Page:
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500 Years On: Martin Luther and The Protestant Reformation


Fri 2 Jun 2017, 8:30am–5:00pm
Tue 6 Jun 2017, 8:30am–5:00pm
Wed 7 Jun 2017, 8:30am–5:00pm
Thu 8 Jun 2017, 8:30am–5:00pm
Fri 9 Jun 2017, 8:30am–5:00pm

Where: University of Otago Library, 65 Albany St, Dunedin, Otago

Restrictions: All Ages

Ticket Information:

  • Admission: Free

Martin Luther (1483-1546) was a friar and Professor of Theology at the University of Wittenberg, Germany.

While undertaking scriptural studies, Luther arrived at an essential tenet: the Bible alone was the source to salvation and true Christianity. Luther rejected the authority of the Pope and thought that people should go to the church and pray, directly to God or Christ, and not to anyone who claimed special powers or holiness.

On 31st October 1517, All Saints’ Day eve, an occasion that attracted many pilgrims to the city, Luther is said to have nailed 95 theses to the church door. These disputations, in Latin, were a provocative attack on indulgences, which he saw as a money-making scheme by the Church. Initially posted to generate scholarly debate, the theses marked a beginning of the Reformation timeline. Importantly, it was not only the theses that sparked the revolution; the time was ripe for action.

Luther was a preacher with a prolific publication output. He utilised the relatively new technology of printing to disseminate his works, many slender tracts (flugschrift) and sermons written in German, to a wider audience. Supporters helped, including Philip Melanchthon and Frederick the Wise, Elector of Saxony. And of course there were his opponents such as Johannes Cochlaeus, who wrote the first biography on him, and Emperor Charles V. The Papal authorities saw Luther as a ‘notorious heretic’, and he was excommunicated at the Diet of Worms in 1521.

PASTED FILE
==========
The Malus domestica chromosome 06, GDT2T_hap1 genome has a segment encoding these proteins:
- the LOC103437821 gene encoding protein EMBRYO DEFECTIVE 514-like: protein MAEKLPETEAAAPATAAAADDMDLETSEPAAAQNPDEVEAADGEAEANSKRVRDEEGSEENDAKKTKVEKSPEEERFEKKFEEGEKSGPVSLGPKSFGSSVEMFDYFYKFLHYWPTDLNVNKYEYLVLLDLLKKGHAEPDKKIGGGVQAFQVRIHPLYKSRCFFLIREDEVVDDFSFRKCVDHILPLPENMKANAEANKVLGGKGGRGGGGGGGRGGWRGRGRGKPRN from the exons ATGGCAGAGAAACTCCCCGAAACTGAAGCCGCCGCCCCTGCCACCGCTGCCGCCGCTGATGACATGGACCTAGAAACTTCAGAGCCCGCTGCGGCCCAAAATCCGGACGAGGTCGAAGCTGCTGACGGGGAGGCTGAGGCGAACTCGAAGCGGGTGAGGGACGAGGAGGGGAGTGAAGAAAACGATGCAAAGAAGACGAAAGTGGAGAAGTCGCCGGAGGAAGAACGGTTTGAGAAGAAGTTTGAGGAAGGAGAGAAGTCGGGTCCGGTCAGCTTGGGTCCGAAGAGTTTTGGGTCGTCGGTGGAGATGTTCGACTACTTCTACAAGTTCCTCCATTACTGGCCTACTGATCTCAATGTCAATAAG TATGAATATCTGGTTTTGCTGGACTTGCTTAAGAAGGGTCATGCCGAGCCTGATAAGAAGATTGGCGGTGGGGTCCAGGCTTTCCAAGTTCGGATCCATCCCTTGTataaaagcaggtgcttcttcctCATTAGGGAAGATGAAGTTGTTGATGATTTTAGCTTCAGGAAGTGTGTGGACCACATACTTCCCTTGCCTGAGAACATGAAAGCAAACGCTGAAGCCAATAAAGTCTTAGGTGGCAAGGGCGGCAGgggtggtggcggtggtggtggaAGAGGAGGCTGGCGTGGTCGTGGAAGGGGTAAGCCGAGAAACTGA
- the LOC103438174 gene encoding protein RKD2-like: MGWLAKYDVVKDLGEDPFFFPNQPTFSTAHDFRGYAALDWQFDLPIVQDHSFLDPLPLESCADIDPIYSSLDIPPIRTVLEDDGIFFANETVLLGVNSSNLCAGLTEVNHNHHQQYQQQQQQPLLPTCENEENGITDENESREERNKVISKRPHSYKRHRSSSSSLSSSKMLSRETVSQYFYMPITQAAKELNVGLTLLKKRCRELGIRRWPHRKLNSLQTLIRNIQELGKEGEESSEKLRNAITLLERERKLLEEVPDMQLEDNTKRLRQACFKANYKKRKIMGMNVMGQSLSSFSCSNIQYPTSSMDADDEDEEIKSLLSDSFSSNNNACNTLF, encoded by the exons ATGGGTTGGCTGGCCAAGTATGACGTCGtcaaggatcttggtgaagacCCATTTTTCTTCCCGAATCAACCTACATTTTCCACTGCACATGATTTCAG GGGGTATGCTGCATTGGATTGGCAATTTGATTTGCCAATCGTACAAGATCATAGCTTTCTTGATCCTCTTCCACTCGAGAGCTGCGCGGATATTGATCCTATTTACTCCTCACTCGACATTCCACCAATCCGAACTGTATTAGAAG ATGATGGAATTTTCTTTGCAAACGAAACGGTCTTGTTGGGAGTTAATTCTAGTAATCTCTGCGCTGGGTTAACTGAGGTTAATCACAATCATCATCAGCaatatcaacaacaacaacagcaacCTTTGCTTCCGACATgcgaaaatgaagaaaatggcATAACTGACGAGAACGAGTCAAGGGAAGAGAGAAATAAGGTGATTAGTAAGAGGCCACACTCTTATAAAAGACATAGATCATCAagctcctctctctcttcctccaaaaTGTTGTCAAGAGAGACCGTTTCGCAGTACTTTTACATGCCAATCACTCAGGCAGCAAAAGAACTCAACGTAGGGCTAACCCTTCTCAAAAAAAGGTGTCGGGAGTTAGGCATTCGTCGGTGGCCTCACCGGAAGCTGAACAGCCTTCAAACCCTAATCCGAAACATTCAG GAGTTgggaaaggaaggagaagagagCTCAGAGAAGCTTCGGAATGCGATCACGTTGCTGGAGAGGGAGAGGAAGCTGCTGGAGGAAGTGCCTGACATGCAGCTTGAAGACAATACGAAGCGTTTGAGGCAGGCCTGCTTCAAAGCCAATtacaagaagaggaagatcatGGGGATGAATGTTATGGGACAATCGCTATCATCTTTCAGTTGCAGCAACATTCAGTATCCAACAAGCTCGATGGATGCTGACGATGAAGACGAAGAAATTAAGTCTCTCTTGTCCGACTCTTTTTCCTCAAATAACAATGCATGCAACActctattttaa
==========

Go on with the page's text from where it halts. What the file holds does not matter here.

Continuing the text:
This exhibition is a celebratory one that not only acknowledges Luther’s provocative action back in October 1517 but also the result, the spread of Reform that followed across Europe. The major players in this drama included Huldrych Zwingli, John Calvin, John Knox, and Henry VIII, who was instrumental in starting the English Reformation.

There was also the inevitable backlash, those involved in the ‘Catholic’ Counter-Reformation. On-going Catholic and Protestant differences resulted in the wholesale persecution of various sects, the English Civil War, and internal religious and social strife throughout many European countries.

The exhibition presents an overview of what was a massive revolution that occurred in Europe, and Luther’s legacy continues to impact on the world today. The books on display are from Special Collections, University of Otago, the Hewitson Library, Knox College, and a private collection. Notable items include Hartmann Schedel’s famed Nuremberg Chronicle, printed in 1493; a late 15th century medieval Book of Hours; a sheet of the German Bible, printed in 1483, an early guidebook to Rome (1515), and most notably, a rare Latin Bible (1481) that contains fragments of indulgences printed by William Caxton. Luther’s own work features, including his Deuteronomy (1525), his Works (1550), and a facsimile of his Bible, Die Propheten Alle Deutsch (1534).

Works by Johannes Cochlaeus, Erasmus, and Philip Melancthon, Luther’s friend and colleague, also feature. Also on display are colourful facsimile leaflets (flugblatt) from the period including the image seen here by Erhard Schön, ‘Der Teufel mit der Sackpfeife’ (The Devil playing the Bagpipe), (Nuremberg), 1535. Facsimile. Private Collection

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